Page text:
My elder brother's first car was a Ford Popular and, way back in the early 1950's, he took me on a tour of Scotland in it. We were aiming for Cape Wrath. It was Sunday; we were north of Inverness, and as we passed through Invergordon we saw people wending their way to church, so I decided to join them. By the time I reached the church door, the service had already begun, and as I walked down the aisle the congregation were singing Psalm 121 - ‘I to the hills will lift mine eyes from whence doth come mine aid ...’
They sang in that deep, measured, melodious way that is so characteristic of Scottish hymn singing, and I felt to be transported to the very gates of heaven and caught a glimpse of the glory beyond, and I knew that God IS! And now, if ever I am in doubt, in confusion, tempted or tried, I think back to Invergordon, and my faith is restored to its firm foundation. We are spiritual beings; our souls and spirits need to be fed as much as our bodies, and that is why music, literature and art are so important to bring fullness into our lives.
In my home church in the 1930s/40s, Arthur Beaver - a great outdoors man - would lead a church ramble into the Yorkshire dales every Bank Holiday Monday. As we trudged to catch the bus home, from Otley or Ilkley or Skipton, it would be raining. We would be drenched and feeling sorry for ourselves - then someone would strike up, 'Old Macdonald had - a farm, ee aye ee aye oh', and very soon we would all be singing, spirits lifted, strength renewed - and who cares about wet feet anyway!
This is true also on a higher plain. Listen to the Huddersfield Choral Society sing Handel's Halleleiua Chorus, and you find yourself in another world, your inner being tingles, you are touching eternity, and you know that God IS.
I am no poet, and many poems I just do not understand, but often the rhythm, balance and cadences of rhyming poetry do speak to me and touch my inner self. "I wandered lonely as a cloud that floats on high o'er vales and hills, when all at once I saw a crowd, host of golden daffodils." These words help me to see the glory of the Creator in the sparkling yellow flowers. I am lifted up, my soul is warmed, I feel the surge of new life in my old bones, and I know God IS.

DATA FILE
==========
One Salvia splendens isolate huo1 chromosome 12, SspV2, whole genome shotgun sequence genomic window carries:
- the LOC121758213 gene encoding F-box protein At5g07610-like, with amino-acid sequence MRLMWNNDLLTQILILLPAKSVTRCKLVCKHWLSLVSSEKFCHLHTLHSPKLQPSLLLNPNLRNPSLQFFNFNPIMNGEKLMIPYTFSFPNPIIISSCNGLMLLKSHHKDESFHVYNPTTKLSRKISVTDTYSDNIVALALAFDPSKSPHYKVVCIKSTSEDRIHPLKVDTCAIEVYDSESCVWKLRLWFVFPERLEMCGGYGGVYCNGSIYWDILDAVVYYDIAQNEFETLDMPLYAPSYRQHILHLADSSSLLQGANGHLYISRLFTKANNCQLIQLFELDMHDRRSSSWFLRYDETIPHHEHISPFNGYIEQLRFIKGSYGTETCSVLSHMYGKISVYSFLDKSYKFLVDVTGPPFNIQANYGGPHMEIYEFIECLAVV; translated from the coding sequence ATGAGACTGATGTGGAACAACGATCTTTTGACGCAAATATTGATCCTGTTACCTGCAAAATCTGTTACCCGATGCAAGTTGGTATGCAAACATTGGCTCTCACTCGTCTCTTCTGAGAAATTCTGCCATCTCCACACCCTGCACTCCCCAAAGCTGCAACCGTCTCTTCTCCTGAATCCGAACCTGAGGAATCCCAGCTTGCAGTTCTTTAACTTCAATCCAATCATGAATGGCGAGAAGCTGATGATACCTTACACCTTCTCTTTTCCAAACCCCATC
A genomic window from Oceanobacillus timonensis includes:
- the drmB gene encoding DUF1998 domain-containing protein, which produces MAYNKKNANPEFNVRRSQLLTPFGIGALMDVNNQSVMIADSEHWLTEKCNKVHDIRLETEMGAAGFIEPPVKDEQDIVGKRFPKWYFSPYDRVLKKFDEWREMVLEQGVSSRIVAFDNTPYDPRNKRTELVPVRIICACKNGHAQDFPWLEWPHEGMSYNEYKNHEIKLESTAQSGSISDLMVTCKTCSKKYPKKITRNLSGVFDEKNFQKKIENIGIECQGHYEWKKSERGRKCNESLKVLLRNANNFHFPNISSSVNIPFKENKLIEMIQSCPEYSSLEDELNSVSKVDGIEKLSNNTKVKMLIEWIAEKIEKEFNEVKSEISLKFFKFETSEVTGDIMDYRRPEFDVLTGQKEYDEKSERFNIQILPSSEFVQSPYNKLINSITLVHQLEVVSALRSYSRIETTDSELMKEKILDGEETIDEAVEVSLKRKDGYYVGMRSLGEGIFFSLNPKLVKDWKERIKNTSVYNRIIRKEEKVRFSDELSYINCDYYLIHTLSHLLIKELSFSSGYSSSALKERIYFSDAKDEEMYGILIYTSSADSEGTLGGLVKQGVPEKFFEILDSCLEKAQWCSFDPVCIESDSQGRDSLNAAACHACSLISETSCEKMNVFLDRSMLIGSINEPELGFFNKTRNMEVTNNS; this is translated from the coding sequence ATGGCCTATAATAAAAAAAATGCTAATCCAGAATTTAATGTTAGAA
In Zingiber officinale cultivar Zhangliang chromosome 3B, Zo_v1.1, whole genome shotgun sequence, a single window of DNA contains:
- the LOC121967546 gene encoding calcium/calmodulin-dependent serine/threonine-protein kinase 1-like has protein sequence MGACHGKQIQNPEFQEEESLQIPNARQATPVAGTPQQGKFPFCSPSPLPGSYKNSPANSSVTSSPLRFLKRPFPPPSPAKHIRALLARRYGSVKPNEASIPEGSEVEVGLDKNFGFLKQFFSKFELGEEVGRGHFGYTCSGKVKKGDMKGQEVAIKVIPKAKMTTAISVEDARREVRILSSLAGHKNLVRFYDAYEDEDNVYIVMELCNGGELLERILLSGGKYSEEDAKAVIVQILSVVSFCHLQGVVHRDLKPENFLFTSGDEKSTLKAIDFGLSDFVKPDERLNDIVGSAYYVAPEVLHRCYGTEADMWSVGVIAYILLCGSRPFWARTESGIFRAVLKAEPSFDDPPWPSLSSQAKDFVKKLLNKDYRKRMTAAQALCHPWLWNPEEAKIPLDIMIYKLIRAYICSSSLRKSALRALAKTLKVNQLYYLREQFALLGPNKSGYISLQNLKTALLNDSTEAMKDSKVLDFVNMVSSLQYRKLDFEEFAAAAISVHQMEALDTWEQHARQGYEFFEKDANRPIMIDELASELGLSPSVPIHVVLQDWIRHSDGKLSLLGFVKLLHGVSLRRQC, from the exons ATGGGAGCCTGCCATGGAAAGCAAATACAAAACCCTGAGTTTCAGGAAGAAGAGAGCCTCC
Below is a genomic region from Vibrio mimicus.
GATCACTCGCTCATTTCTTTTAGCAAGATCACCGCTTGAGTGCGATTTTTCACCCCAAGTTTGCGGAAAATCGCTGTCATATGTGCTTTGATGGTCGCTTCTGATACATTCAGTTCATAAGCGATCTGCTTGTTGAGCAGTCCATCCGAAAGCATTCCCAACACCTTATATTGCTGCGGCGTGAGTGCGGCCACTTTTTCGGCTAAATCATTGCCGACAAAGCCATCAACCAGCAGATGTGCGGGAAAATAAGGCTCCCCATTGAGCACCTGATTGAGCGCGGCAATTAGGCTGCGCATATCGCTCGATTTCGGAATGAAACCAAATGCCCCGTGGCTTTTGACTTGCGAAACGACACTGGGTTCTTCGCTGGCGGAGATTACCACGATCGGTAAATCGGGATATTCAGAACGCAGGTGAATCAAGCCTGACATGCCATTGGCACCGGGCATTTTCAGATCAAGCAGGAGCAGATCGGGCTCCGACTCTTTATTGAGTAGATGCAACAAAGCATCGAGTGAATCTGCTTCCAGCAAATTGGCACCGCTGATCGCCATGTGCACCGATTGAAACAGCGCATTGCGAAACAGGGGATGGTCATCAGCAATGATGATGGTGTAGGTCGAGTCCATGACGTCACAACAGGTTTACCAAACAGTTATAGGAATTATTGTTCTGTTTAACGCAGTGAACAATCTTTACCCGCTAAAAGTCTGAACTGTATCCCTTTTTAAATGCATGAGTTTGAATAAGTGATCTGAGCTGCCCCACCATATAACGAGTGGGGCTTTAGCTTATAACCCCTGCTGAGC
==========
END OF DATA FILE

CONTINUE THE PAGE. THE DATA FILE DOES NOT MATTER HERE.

And when I read the poetic rhythm of St Paul's words in wonderment of Christ (Col 1:15f), "Christ is the visible likeness of the invisible God ... through him God decided to bring the whole universe back to himself", I become transfixed in wonder and awe, as I do when I read the words of Isaac Watts (Singing the Faith 287), "Love so amazing, so divine, demands my soul, my life, my all."
It draws me to my knees, warms my soul, renews my spirit, and I know Jesus IS the fullness of life, and God IS.
Lift up a fine bone china cup and saucer; the very feel of it speaks of craftsmanship, beauty and perfection. When your lips touch the cup to take a sip of tea, your spirit is lifted, your soul warmed, and the tea tastes far better than from that old earthenware mug hanging on a hook in the kitchen.
The Bible likens us to potter's clay (Jer 18), and the whole purpose of God's creation and Christ's calling is that we should be moulded into 'Something Beautiful for God' (as Malcolm Muggeridge once described Mother Teresa). The feel of the bone china cup gives us a vision of what we ought to be and can be if we let Jesus have his way in our lives.
St John (1 John 3:2) assures us that if we do let Jesus have a hand in our lives, then ultimately 'We Shall Be as He is', glowing with the radiance of His divine spirit. But we cannot touch Jesus as we touch the china cup, so we must bear in mind the words Jesus spoke to Doubting Thomas, "Blessed are they who cannot see me yet believe." (John 20:20)
The most beautiful and fulfilling thing in all the world is the sacrifice of Jesus on the Cross, because, through it, the transforming and fulfilling love of God flows out to embrace all humanity - and you and me - because God IS, and with Him and in Him we are fulfilled in body, mind and spirit.
The highest calling in life is to be 'Something beautiful for God', and this was the deep yearning of Katie Barclay Wilkinson when she wrote, "May the mind of Christ my Saviour live in me from day to day, by His love and power controlling all I do or say". (Singing the Faith 504)
Rev'd. Bernard Dodd
Blog posts written by the Minister and Members of Frodsham Methodist Church.